Good and Evil: Quaker Perspectives

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Jackie Leach Scully, Pink Dandelion
Ashgate Publishing, Ltd., Jan 1, 2007 - Philosophy - 252 pages
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In this multi-disciplinary collection, we ask the question, 'What did, and do, Quakers think about good and evil?' There are no simple or straightforwardly uniform answers to this, but in this collection, we draw together contributions that for the first time look at historical and contemporary Quakerdom's approach to the ethical and theological problem of evil and good. Within Quakerism can be found Liberal, Conservative, and Evangelical forms. This book uncovers the complex development of metaethical thought by a religious group that has evolved with an unusual degree of diversity. In doing so, it also points beyond the boundaries of the Religious Society of Friends to engage with the spectrum of thinking in the wider religious world.
 

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Contents

Introduction
3
Continuing Revelation Gospel or Heresy?
15
George Foxs Witness Regarding Good and Evil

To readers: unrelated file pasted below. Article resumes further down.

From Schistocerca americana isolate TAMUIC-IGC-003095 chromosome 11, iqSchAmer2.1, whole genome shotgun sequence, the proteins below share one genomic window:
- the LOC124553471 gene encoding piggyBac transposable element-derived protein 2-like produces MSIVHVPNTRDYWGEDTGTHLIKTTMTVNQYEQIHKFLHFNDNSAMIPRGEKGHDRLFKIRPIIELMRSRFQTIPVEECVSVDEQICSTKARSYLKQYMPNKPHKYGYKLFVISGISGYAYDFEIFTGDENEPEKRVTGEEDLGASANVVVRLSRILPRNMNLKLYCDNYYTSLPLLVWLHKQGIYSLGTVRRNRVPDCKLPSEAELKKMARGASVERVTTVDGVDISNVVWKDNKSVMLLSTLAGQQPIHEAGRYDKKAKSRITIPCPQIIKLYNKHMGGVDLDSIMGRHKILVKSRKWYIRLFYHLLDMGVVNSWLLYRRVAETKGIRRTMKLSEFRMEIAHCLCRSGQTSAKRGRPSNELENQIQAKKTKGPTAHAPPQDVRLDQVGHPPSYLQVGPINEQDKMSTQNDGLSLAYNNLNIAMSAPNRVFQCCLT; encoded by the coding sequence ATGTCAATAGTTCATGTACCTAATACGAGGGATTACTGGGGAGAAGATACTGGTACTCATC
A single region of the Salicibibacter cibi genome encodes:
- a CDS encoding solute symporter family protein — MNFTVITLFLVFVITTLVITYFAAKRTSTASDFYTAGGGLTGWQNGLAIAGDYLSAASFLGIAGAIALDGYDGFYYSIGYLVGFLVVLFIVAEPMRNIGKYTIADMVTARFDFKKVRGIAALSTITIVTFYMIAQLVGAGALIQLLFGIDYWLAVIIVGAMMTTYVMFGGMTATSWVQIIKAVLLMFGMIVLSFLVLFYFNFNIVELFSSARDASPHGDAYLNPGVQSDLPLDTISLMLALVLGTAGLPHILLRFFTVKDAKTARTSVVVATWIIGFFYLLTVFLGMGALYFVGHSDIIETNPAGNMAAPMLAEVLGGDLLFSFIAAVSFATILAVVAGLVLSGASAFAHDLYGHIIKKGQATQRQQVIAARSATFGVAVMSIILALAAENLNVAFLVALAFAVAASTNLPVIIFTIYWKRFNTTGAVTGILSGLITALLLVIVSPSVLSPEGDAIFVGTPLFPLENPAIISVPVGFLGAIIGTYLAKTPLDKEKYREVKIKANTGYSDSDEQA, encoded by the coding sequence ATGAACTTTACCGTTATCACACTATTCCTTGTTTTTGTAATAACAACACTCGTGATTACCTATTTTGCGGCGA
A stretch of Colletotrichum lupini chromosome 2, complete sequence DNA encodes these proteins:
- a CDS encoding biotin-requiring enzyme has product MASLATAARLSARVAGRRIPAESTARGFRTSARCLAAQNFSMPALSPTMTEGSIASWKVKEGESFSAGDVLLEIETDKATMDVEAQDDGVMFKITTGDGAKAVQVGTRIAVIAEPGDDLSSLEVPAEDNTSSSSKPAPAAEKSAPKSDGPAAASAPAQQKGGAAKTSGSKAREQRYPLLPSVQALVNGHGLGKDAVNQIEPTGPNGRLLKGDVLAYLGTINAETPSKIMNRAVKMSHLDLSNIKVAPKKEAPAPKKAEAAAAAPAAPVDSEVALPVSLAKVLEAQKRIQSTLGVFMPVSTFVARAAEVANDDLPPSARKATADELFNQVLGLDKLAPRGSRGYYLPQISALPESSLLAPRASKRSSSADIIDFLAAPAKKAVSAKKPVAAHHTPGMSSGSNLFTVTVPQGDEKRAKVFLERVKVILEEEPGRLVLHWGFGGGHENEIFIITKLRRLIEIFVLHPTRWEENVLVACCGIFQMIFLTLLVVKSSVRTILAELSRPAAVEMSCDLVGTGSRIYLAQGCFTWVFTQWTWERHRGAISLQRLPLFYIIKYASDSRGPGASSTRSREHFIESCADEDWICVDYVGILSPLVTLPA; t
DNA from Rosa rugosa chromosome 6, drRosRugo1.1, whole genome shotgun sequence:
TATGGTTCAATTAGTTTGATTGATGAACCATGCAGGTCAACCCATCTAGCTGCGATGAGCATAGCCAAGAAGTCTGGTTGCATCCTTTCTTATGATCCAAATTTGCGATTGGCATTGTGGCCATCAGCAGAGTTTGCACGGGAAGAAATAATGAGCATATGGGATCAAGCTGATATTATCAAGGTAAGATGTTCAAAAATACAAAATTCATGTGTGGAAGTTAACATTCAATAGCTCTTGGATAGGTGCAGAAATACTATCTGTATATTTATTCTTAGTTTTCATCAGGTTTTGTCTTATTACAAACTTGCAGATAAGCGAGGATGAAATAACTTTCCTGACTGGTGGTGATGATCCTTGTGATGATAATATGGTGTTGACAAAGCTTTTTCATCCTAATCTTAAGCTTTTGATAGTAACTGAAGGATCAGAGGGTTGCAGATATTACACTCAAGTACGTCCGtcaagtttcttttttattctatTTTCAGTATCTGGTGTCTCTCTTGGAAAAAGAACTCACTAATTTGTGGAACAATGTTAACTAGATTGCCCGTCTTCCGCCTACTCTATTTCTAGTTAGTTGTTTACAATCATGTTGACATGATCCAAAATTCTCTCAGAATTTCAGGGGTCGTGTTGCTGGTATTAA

31
Early Quakers and Divine Liberation from
43
Good and Evil in the Thought
59
John Woolman and Good and Evil
71
Mental Illness Ignorance or Sin? Perceptions
83
Good and Evil
97
The Progression
153
Good and Evil in an Ecumenical Perspective
163
Dietrich Bonhoeffers
173
A Nontheist Perspective
183
Darkness and Light
193
An Epistemological Paradigm
209
The Secular Ethics of Liberal Quakerism
219
Bibliography
233

Reclaiming
121
The Presence of Absence
141

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About the author (2007)

Jackie Leach Scully is Senior Lecturer in Sociology at Newcastle University, UK, and Senior Research Associate at the Unit for Ethics in the Biosciences, University of Basel, Switzerland. She has been a Joseph Rowntree Quaker Fellow, and gave the Swarthmore Lecture Playing in the Presence: Genetics, Ethics and Spirituality to Britain Yearly Meeting in 2002. She is the author of Quaker Approaches to Moral Issues in Genetics (2002) and is currently working on a book on ethics and disability. Pink Dandelion is Honorary Professor in Quaker Studies, University of Birmingham, and Programmes Leader, Centre for Postgraduate Quaker Studies, Woodbrooke Quaker Study Centre and the University of Birmingham. He is also Editor, Quaker Studies, and Convenor, Quaker Studies Research Association.

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